"Adam" is in a frozen embryonic form held captive by Nerv, and is the basis of the Angel's DNA. During the film End of Evangelion, Gendo Ikari has Adam fused into his hand (my WWII theory connects this with Gendo being like Stalin, who often hid his right hand from view). He sticks that hand into Rei Ayanami's body to initiate Third Impact. This counts as contact with Lilith because, in addition to being a clone of Gendo's dead wife Yui, Rei has DNA from Lilith. Rei, rejects Gendo's control, but inevitably does fuse with Adam. This forms a healed, restored version of both Adam and Lilith together, a god-like being. This being takes the form of both Rei and Kaworu, alternately.
Adam therefore must have some connection to Kaworu Nagisa, an Angel who appears in human form to infiltrate Nerv.
Kaworu and Rei, with their visual similarities, seem like they're destined to become the new "Adam and Eve" of a new creation. This makes sense given that the title Neon Genesis Evangelion can basically be translated as "The Good News/ Gospel of a New Creation".
In End of Evangelion, it is Asuka and Shinji who appear as a new Adam and Eve. However, this may be Shinji's imagination, because Asuka is dead at this point. Third Impact was... complicated.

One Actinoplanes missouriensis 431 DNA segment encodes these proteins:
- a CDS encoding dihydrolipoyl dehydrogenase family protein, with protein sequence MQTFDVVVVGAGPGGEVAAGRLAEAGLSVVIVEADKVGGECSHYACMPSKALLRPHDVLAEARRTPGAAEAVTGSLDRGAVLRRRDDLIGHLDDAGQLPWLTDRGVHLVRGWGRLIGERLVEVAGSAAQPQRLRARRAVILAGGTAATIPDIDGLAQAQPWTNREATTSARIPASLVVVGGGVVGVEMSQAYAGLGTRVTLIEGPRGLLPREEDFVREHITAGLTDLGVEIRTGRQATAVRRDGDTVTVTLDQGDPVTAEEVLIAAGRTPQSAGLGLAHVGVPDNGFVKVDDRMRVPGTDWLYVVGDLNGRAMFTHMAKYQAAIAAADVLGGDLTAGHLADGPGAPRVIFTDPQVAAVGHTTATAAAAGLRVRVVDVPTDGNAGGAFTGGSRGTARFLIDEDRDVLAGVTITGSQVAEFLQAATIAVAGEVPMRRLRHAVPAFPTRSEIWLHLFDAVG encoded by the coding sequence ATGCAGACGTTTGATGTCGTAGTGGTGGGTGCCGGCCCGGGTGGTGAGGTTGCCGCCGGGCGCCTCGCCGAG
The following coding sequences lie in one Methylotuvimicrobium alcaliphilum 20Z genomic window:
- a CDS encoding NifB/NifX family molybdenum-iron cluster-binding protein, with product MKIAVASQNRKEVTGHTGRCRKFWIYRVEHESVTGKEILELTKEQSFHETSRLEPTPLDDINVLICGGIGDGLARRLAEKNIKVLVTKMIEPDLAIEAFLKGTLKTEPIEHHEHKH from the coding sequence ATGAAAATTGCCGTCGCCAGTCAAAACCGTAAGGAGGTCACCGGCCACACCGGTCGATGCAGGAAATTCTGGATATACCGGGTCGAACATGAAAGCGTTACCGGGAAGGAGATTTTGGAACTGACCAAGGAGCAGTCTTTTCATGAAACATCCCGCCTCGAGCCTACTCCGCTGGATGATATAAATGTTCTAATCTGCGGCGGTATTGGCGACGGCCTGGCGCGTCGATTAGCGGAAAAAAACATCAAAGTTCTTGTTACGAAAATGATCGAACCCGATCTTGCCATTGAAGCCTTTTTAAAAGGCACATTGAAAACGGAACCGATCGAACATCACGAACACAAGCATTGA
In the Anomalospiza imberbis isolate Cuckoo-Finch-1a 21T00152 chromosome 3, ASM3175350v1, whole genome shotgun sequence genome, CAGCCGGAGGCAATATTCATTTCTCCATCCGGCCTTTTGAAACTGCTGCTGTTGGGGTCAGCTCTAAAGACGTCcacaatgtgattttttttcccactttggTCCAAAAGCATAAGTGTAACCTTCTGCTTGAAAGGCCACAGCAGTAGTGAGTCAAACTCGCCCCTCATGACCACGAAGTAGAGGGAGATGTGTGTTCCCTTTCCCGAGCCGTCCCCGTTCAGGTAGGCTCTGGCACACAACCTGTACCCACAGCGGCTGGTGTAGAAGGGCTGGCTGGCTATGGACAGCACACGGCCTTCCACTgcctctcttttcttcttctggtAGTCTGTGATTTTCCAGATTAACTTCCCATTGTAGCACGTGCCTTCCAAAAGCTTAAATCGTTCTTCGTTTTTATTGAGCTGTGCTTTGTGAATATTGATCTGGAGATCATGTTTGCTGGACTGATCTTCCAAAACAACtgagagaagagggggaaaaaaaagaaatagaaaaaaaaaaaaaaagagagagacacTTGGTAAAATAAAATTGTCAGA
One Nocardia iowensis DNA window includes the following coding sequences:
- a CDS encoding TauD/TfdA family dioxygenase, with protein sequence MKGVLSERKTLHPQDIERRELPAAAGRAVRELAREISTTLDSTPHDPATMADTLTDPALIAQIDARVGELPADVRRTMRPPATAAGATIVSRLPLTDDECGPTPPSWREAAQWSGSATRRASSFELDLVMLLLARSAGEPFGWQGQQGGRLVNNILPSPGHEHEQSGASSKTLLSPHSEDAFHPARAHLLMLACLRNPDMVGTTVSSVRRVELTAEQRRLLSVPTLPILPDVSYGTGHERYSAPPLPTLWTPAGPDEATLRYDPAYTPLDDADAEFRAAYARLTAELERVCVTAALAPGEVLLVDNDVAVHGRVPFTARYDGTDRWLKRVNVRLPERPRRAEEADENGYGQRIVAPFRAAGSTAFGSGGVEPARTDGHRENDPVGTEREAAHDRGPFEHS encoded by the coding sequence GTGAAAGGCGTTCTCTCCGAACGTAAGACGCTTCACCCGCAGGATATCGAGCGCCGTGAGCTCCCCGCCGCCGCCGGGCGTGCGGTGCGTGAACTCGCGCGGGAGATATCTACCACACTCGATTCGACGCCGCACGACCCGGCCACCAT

But what I think is interesting here is Rei and Kaworu - they don't like each other when they meet. It could be a jealousy thing over Shinji. But it d makes more sense if you understand that Rei has Lilith's DNA and Kaworu might have Adam's. They are each other's forbidden fruit. Head canon!
Crosses and Other Religious References
Crosses show up a lot in Evangelion. Misato's necklace is an equal-armed cross. Cross-shaped explosions are the result of the N2 mines, which the military uses (usually unsuccessfully) as a defense against various angels. These explosions are like a nuclear blast, but without nuclear fallout resulting from them. (Keep that in mind for later.)